The New York Jets now have Aaron Rodgers to bring a specific asset to the team
In the New York Jets‘ first game of the 2022 preseason, Quincy Williams hit Jalen Hurts when he was already out of bounds. Williams was called for unnecessary roughness.
Then, he was back on the field for the next play.
In the first OTA practice of 2023, the Jets’ offense was struggling against their defense. Their quarterback stood in the huddle and spoke to them flatly: “Get your [stuff] together.”
This is another element that Aaron Rodgers brings to the Jets, one that is not talked about enough. Calling it “leadership” is one thing, but it’s more than just leadership; it’s accountability. The Jets have other leaders on the team—C.J. Mosley, Alijah Vera-Tucker, and D.J. Reed have taken that mantle at times. But there was no one who could stand in front of the team and tell them, “This is how it’s done.”
Rodgers did not like that the offense was complacent, especially with ball security. He told them so. That’s something that didn’t seem to happen last season, even when players made boneheaded mistakes.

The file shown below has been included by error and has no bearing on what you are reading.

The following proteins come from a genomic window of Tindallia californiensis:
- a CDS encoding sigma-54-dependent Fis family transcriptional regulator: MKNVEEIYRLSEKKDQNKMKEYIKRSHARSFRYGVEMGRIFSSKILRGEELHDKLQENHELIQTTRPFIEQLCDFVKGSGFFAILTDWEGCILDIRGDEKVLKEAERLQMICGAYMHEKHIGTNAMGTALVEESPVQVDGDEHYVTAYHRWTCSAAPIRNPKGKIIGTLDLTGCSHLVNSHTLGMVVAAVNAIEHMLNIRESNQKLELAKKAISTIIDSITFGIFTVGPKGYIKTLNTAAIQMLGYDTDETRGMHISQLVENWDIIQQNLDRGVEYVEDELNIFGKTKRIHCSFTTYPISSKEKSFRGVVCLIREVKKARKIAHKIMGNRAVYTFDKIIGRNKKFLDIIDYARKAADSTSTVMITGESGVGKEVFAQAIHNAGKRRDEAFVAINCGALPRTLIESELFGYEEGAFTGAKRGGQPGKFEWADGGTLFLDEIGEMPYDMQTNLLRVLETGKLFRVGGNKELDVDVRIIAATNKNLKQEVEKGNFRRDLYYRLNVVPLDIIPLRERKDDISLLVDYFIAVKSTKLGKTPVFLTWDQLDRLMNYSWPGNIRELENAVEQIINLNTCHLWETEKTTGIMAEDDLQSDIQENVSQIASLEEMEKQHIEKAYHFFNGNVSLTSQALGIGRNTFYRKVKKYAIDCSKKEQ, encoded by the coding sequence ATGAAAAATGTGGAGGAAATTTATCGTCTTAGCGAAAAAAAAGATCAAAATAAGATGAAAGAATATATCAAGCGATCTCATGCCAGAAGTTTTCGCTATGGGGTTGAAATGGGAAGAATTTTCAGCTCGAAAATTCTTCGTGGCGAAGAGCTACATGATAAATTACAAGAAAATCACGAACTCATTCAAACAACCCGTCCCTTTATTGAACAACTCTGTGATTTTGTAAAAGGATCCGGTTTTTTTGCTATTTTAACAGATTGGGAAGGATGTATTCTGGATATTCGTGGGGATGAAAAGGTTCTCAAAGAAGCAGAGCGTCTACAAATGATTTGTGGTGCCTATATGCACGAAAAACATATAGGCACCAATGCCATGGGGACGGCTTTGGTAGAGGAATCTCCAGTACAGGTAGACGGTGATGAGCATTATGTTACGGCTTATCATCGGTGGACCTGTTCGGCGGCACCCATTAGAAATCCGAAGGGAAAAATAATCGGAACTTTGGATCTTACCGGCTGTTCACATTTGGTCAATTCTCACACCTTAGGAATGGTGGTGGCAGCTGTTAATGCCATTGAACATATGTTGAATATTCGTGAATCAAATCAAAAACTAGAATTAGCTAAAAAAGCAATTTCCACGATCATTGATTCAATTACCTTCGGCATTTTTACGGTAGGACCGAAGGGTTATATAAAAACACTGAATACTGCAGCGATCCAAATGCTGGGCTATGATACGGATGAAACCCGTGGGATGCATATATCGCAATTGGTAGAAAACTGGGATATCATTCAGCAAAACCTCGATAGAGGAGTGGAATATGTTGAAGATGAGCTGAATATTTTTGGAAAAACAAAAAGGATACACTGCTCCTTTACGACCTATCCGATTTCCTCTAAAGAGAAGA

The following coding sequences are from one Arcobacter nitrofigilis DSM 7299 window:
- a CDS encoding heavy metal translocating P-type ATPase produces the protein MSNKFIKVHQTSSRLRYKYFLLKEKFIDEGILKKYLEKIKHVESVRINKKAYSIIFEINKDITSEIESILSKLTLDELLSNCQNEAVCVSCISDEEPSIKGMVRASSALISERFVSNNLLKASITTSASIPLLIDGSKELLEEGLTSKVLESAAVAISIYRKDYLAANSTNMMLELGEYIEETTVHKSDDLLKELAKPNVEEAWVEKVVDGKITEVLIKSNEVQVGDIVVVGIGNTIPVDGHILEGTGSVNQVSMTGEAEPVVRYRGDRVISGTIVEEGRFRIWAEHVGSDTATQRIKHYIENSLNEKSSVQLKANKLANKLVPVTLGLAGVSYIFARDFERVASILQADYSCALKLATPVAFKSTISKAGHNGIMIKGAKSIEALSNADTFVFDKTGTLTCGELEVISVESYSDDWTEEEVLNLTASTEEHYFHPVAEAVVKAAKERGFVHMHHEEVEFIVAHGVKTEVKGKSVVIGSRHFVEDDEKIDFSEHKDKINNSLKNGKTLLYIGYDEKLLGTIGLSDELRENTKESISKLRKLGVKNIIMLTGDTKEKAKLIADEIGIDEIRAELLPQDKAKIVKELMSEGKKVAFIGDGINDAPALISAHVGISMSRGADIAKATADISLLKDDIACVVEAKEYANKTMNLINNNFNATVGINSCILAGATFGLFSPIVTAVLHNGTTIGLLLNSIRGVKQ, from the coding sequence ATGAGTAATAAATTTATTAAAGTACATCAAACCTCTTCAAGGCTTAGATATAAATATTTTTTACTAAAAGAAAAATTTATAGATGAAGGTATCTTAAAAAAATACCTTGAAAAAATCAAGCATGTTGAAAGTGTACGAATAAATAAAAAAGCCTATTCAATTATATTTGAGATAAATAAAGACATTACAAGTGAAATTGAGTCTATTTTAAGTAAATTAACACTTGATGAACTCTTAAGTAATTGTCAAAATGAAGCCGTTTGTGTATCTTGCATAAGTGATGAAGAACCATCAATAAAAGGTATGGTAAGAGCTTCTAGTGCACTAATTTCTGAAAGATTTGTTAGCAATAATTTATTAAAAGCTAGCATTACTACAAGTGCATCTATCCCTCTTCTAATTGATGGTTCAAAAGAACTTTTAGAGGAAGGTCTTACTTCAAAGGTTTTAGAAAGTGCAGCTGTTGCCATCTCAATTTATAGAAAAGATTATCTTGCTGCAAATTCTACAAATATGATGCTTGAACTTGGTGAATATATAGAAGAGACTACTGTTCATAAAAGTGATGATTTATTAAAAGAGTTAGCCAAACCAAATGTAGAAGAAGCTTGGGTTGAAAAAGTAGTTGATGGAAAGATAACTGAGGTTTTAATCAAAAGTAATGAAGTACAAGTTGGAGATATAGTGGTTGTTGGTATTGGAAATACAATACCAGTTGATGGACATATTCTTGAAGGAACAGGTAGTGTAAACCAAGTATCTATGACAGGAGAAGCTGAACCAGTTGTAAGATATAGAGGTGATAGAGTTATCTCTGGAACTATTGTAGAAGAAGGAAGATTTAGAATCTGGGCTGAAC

Rodgers wants teammates to be "intentional" during practice — aka don't go through the motions. He sensed some slacking yesterday, especially w/ ball security, and delivered that message to the offense. #Jets
— Rich Cimini (@RichCimini) May 23, 2023
The Jets’ offense cannot stand in front of one of the best quarterbacks in NFL history and slack off. Rodgers not only demands their utmost by example but commands it in the huddle.
I have been critical of Robert Saleh’s failure to hold his players accountable in the past. In fact, Rodgers’ comment that he likes how Saleh allows “freedom of expression” seems to reflect what has gone on with some Jets players on social media throughout Saleh’s tenure. Players like Mekhi Becton have felt a little too free to express themselves, knowing there won’t be serious repercussions.
The Jets’ veteran offensive linemen had so many mental lapses last season with no visible accountability. The defense was called for five roughing-the-passer penalties, tied for the second-most in the league. They had multiple unnecessary roughness penalties on special teams. It seemed that no one said a word.
Rodgers may not be the one to talk to the defense about these mistakes, but the offense, at least, will hear it from him if they make gaffes. It’s one thing to simply play poorly, but when the errors are mental or based on a lack of effort, no longer will players be able to loaf.
I have never been in favor of a quarterback screaming at individual players in full view of the cameras. But a general message to the team to get their [stuff] together and to stop being complacent?
It’s about time someone said that around Florham Park.
Next Article: 4 NY Jets players who may take a step back in 2023
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